Wednesday, 10 October 2007

Retirement Age

There seems to be something afoot regarding the "retirement age" in Australia at the moment. On the news there was mention of a "push" towards increasing the retirement age, and in today's Sydney Morning Herald there was an article by Ross Gittins espousing the virtues of gradually increasing the age at which the aged pension becomes available from 65 to 67 (or 68). There is some validity to the argument that since people are living considerably longer than when the "normal" retirement age was set at 65, it could be increased somewhat. It's also true the people are generally healthier in their elder years - if 40 is the new 30, then 70 must be the new 60. And increasing the retirement age will certainly help reduce the impact of the aging population on overall workforce numbers and the ratio of tax payers to state funded retirees.

The question of equity doesn't seem to have received much attention - those who are in a position to become "self-funded" retirees would still be able to retire at 65, while those relying entirely on the aged pension will be unable to retire until they reach the official retirement age. However, I don't think this is a huge issue - while equity of opportunity is an important principle, this is often confused with equity of outcome. If person A saves diligently for their retirement while person B doesn't save, there's no reason person A shouldn't benefit from this "deferred gratification" when they get to 65. Anyhow, this issue already exists to some extent with the aged pension cutting in at 65 - affluent workers are often in a position to take "early retirement" before they reach that age. Then again, even those on modest wage will have accumulated a reasonable superannuation balance by the time they reach preservation age (currently 55 for those born before 1 July 1960, and increasing with DOB until it hits 60). This means that many workers of relatively modest means will be able to retire at age 60, and consume their superannuation savings by the time they reach 67 or 68 and can move onto the aged pension.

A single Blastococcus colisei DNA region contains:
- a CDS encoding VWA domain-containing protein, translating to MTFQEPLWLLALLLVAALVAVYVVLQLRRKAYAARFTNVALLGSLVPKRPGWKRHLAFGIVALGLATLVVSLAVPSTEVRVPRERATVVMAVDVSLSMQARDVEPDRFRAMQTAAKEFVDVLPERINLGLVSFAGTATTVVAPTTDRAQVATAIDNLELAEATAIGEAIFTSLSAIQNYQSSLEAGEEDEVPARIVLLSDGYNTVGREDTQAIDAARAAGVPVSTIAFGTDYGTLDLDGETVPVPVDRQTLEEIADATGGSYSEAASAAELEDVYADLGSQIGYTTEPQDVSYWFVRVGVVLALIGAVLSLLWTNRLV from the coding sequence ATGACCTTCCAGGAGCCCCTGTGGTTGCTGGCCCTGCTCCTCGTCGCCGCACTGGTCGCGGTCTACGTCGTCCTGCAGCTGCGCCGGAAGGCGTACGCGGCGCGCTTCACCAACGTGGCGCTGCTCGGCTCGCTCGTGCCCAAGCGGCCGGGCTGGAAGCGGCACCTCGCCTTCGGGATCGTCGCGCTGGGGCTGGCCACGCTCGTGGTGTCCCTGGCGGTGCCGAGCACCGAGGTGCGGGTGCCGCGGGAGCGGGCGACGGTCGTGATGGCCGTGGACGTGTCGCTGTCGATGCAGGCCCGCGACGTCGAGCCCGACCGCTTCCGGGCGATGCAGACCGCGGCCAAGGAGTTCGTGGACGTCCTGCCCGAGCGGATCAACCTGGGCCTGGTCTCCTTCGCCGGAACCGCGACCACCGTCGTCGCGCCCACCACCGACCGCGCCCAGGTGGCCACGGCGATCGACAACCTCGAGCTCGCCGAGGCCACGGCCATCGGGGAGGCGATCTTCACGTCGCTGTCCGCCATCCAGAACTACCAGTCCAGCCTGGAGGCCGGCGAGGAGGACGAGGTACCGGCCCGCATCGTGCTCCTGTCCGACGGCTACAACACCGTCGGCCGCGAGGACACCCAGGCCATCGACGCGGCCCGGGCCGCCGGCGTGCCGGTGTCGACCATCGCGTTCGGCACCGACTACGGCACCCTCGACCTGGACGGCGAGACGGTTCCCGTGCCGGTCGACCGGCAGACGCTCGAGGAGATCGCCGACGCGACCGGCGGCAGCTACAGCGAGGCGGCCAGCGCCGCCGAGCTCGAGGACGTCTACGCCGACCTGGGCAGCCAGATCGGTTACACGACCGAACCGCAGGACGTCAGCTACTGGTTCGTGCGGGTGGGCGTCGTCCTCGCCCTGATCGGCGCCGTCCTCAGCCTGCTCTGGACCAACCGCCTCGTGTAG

Copyright Enough Wealth 2007


4 comments:

JW said...

With my wife and I both being in our forties now with only $32k in retirement this is a very helpful post.

And, thank you also for your words of wisdom on our blog.

Thanks

mOOm said...

The Australian age pension is so low, I've never understood people discussing the strategy of spending your super first and then getting onto the age pension.

hank said...

My mother is nearly 60 and certainly won't be able to retire in the next 15 years! It really is a shame!

enoughwealth@yahoo.com said...

The maximum aged pension rate for a single is currently $537.70 per fortnight (slightly less per person for a couple). This is "only" $13.980.20 per annum. However, if you own your own home this can be sufficient to live off when you're in your eighties or nineties (since you'd also get free health care and almost free medicines).

Using the "standard" 4% sustainable income stream thrown off a retirement investment (eg. superannuation) this $13,980 pa is like having an extra $350,000 in your retirement account.

Some people with a modest superannuation balance might choose to use it to fund an early retirement at, say, 60. They figure they will take the world holiday and live it up while they're still fit and healthy enough to enjoy it. Once it's all gone they can live modestly on the aged pension, and there's no longevity risk (ie. it will still be there when you turn 103).